On the Nature of God

On the Nature of God

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Jacobus Arminius (1560 -1609), the Latinized name of the Dutch theologian Jakob Hermanszoon from the Protestant Reformation period, served from 1603 as professor in theology at the University of Leiden. He wrote many books and treatises on theology, and his views became the basis of Arminianism and the Dutch Remonstrant movement. Arminius wrote that he sought to teach only those things which could be proved from the Scriptures and that tended toward edification among Christians (with the exception of Roman Catholics, with whom he said there could be no spiritual accord). His motto was reputed to be "Bona conscientia paradisus," meaning, "A good conscience is a paradise." Arminius taught of a "preventing" (or prevenient) grace that has been conferred upon all by the Holy Spirit and this grace is "sufficient for belief, in spite of our sinful corruption, and thus for salvation." Arminius stated that "the grace sufficient for salvation is conferred on the Elect, and on the Non-elect; that, if they will, they may believe or not believe, may be saved or not be saved." William Witt states that "Arminius has a very high theology of grace. He insists emphatically that grace is gratuitous because it is obtained through God's redemption in Christ, not through human effort." Arminius referred to even faith as being received from God as a gift.show more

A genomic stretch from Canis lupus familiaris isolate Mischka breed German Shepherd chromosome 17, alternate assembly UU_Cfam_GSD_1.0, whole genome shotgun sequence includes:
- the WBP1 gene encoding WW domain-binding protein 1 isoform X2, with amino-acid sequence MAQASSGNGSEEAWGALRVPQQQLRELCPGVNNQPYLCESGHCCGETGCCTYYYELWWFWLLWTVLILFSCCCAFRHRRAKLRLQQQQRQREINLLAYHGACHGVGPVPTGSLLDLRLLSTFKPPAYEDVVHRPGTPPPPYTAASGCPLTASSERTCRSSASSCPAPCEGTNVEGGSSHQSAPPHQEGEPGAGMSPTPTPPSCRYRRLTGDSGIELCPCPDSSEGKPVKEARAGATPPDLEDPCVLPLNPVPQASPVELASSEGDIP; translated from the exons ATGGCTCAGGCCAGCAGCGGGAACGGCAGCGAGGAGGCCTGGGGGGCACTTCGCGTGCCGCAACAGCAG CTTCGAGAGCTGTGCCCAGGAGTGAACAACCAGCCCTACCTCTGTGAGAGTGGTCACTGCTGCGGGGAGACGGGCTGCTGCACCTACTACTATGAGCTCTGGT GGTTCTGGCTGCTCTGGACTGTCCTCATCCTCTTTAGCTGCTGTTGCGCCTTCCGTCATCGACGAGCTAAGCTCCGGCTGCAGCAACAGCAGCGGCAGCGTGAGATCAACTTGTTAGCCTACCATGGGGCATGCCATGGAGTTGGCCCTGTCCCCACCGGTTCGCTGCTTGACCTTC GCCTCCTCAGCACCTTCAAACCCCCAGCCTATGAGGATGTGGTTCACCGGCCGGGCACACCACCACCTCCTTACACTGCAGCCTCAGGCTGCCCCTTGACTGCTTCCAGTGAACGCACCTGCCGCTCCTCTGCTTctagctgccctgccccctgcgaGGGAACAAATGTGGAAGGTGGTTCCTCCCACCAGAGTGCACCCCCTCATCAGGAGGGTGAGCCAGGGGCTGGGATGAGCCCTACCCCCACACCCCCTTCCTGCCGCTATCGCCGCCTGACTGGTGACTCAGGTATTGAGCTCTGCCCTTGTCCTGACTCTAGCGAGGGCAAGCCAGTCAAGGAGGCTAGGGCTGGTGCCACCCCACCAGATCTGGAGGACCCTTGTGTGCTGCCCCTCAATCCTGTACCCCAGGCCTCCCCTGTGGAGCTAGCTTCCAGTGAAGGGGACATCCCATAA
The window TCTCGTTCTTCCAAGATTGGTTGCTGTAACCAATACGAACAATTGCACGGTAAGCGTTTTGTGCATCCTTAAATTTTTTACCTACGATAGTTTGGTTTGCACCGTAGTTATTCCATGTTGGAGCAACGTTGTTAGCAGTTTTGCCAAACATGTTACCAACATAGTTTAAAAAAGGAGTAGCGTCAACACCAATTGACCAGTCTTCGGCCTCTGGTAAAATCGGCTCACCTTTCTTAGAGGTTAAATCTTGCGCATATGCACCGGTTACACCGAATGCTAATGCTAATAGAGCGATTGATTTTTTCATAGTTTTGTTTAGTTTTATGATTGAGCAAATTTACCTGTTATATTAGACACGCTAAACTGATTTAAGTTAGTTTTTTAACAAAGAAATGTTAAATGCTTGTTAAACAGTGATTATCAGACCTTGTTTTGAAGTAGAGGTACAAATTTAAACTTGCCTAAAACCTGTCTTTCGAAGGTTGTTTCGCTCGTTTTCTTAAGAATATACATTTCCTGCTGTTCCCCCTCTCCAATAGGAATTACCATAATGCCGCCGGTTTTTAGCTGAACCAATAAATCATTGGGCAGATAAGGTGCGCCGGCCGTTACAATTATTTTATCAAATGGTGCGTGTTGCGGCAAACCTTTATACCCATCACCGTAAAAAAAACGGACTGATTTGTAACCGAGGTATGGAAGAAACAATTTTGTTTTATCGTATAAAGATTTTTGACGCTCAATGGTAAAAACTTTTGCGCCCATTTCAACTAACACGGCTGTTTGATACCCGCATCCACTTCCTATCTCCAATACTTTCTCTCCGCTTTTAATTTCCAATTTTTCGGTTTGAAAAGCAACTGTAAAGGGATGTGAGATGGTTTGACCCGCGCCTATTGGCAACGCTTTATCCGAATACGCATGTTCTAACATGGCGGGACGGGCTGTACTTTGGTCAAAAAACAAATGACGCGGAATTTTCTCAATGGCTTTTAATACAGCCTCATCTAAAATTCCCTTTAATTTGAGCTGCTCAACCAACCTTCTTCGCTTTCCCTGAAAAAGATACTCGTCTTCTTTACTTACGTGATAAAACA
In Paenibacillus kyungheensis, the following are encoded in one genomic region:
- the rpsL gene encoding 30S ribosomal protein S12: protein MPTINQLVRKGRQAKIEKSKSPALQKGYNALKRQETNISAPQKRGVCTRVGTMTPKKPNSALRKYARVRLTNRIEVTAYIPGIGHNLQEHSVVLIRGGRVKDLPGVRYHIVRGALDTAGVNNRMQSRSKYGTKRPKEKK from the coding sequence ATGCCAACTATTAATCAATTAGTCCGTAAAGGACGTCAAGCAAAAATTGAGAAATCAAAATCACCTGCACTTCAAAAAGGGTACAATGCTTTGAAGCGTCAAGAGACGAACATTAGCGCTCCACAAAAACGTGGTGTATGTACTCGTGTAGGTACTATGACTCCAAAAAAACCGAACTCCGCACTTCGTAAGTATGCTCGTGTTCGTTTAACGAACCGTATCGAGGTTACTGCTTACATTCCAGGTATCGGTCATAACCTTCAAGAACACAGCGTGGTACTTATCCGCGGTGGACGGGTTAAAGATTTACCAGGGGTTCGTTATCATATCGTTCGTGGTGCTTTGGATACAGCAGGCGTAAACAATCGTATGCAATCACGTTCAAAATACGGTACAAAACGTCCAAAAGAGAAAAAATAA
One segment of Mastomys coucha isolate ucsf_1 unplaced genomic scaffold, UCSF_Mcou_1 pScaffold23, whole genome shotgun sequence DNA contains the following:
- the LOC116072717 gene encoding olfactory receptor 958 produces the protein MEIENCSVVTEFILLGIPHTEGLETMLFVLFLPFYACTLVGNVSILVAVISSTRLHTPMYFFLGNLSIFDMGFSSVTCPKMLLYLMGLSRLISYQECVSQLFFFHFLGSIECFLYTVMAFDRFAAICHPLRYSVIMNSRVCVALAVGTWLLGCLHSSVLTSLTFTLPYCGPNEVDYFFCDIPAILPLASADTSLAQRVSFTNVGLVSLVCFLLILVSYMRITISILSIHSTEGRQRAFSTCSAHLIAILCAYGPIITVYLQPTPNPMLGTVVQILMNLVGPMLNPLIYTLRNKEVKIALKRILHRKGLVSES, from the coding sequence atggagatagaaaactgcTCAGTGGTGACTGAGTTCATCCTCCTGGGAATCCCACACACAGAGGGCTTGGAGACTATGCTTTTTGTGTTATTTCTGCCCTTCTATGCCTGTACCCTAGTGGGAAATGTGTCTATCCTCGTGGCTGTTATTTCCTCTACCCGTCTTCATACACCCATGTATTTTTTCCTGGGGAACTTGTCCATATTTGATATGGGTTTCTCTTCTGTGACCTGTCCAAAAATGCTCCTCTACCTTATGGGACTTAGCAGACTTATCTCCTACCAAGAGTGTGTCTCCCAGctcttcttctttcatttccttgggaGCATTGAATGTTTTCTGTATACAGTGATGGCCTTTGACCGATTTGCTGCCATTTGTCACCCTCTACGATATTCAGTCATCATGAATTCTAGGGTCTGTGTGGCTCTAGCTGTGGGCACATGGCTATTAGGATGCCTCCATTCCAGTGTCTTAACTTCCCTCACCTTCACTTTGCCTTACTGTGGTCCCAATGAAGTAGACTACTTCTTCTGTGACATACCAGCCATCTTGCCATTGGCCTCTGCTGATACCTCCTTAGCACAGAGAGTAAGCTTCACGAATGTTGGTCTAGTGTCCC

Product details

  • Paperback | 40 pages
  • 152 x 229 x 2mm | 68g
  • Createspace Independent Publishing Platform
  • United States
  • English
  • black & white illustrations
  • 1514701634
  • 9781514701638

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